I think speed cameras can only be used to cite people going more than 10 mph over the posted limit. I guess they would be good for holding things down to around 50 mph, but that seems terribly inadequate to me.
Marine Drive has speed enforcement cameras. They can only be used on the most dangerous roads. Something like the top 2%.
Speed cameras should be everywhere. On every block.
Awesome. The one east-west road that actually moved (when not stuck behind some holier-than-thou prius going 5-10 under). I cant wait for the logical conclusion of this zero vision when the speed limit city wide is 15mph. Its already happening in my neighborhood. A major road that was 35 just changed to essentially 15. AN ARTERIAL ROAD. IS 15MPH. Portland must be so proud…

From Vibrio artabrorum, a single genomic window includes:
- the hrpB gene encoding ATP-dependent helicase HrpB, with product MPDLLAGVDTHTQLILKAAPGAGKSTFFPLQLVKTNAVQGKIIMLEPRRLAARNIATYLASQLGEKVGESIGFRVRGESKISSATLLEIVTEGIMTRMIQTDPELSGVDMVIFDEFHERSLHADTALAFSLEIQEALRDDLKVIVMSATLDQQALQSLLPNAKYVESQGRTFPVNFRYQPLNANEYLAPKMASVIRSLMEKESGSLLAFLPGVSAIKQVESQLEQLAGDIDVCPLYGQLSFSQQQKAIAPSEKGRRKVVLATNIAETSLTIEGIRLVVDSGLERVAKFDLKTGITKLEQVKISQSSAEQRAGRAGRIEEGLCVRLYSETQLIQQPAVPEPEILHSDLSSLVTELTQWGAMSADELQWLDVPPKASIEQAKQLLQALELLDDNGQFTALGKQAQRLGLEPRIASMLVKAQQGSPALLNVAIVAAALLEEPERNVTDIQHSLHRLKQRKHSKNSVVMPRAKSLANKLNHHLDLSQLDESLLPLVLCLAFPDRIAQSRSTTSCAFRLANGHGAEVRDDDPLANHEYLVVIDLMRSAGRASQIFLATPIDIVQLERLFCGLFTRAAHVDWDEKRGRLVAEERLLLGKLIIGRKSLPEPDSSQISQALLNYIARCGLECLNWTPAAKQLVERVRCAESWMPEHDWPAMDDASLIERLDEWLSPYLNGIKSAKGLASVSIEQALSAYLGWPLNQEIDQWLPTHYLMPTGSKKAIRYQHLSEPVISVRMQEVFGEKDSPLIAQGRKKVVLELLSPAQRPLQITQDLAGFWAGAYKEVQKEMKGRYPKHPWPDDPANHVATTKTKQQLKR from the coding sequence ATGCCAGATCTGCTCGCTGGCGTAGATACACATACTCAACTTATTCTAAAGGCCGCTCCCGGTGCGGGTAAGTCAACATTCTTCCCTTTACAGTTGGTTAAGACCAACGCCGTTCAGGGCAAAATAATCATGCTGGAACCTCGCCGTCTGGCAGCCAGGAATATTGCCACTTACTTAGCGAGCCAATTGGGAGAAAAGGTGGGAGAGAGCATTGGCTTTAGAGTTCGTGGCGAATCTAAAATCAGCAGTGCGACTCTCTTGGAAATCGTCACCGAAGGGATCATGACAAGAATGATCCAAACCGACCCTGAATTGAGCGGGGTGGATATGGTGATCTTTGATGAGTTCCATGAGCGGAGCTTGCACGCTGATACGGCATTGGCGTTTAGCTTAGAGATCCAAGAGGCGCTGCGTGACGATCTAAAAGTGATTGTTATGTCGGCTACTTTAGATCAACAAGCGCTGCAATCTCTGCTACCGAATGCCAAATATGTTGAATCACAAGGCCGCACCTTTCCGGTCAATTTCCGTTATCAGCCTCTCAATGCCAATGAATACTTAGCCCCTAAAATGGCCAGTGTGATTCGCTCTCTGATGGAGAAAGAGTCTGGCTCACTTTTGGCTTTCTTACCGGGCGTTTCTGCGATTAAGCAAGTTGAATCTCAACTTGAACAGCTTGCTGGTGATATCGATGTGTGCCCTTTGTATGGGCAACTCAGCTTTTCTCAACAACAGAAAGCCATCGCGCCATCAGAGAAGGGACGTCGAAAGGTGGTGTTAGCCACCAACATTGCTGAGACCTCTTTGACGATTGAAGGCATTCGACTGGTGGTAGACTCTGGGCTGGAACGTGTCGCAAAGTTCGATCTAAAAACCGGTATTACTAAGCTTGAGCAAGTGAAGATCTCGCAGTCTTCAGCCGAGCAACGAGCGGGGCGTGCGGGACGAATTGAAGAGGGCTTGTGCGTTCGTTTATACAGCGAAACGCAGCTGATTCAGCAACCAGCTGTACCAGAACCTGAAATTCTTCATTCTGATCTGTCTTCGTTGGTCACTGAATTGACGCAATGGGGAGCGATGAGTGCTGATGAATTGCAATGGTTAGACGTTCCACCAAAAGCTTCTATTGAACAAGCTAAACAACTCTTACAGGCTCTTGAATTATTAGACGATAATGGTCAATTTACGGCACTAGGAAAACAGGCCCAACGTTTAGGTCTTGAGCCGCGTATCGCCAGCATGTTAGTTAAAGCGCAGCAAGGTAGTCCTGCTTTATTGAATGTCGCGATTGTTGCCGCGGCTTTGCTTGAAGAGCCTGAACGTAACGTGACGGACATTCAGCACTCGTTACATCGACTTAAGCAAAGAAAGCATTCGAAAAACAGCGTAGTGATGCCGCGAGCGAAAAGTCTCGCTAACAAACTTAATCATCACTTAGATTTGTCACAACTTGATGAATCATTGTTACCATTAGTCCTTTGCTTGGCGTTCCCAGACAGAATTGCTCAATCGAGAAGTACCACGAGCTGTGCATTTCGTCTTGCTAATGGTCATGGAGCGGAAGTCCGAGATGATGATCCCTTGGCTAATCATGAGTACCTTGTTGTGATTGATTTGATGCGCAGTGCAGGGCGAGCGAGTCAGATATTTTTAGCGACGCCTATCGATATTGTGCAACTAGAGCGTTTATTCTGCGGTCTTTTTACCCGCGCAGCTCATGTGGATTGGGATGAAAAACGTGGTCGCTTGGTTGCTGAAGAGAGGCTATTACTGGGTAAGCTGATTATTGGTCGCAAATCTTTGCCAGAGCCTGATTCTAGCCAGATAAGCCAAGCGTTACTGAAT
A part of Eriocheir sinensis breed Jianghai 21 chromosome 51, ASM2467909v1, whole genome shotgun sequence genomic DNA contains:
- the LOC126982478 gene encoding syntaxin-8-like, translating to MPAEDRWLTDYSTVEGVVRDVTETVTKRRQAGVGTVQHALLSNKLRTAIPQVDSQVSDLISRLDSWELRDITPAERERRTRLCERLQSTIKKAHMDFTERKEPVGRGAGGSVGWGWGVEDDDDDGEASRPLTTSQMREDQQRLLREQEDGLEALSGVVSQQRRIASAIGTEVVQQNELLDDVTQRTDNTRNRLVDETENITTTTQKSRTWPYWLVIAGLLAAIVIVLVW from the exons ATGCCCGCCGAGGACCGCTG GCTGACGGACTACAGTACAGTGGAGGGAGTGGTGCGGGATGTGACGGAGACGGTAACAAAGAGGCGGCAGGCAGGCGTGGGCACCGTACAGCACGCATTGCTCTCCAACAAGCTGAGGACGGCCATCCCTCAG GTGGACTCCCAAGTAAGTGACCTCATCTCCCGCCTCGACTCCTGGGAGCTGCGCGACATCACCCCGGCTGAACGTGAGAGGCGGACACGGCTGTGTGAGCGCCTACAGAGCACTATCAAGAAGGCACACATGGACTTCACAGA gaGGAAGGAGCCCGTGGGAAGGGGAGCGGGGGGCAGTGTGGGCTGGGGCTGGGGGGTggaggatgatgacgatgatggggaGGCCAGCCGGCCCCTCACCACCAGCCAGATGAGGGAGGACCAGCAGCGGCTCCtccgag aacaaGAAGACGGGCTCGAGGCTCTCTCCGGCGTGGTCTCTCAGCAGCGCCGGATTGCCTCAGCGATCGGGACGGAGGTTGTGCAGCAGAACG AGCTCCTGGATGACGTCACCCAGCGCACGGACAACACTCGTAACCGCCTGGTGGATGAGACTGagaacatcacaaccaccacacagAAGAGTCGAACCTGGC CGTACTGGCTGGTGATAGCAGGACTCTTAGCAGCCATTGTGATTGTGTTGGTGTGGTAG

Can you (Portland bikers) be honest and just say that you want to punish car drivers and anyone that doesn’t have 3 hours a day to commute by bike or public transit?
This is just way too much hyperbole in a single comment to be taken seriously. Be honest in your description of reality if you want an honest response.
I’m calling BS. There are literally only about 3 streets in the entire city posted for 15 mph. And they are all narrow residential per state statute.
He clearly has some kind of dyslexia or learning disability. Literally nothing in his post is correct.
And….somebody liked it!
Dyslexia? I didn’t know there was such a thing as a speed limit of “51”. A posted speed of 35 usually means people will drive 51…maybe that’s it.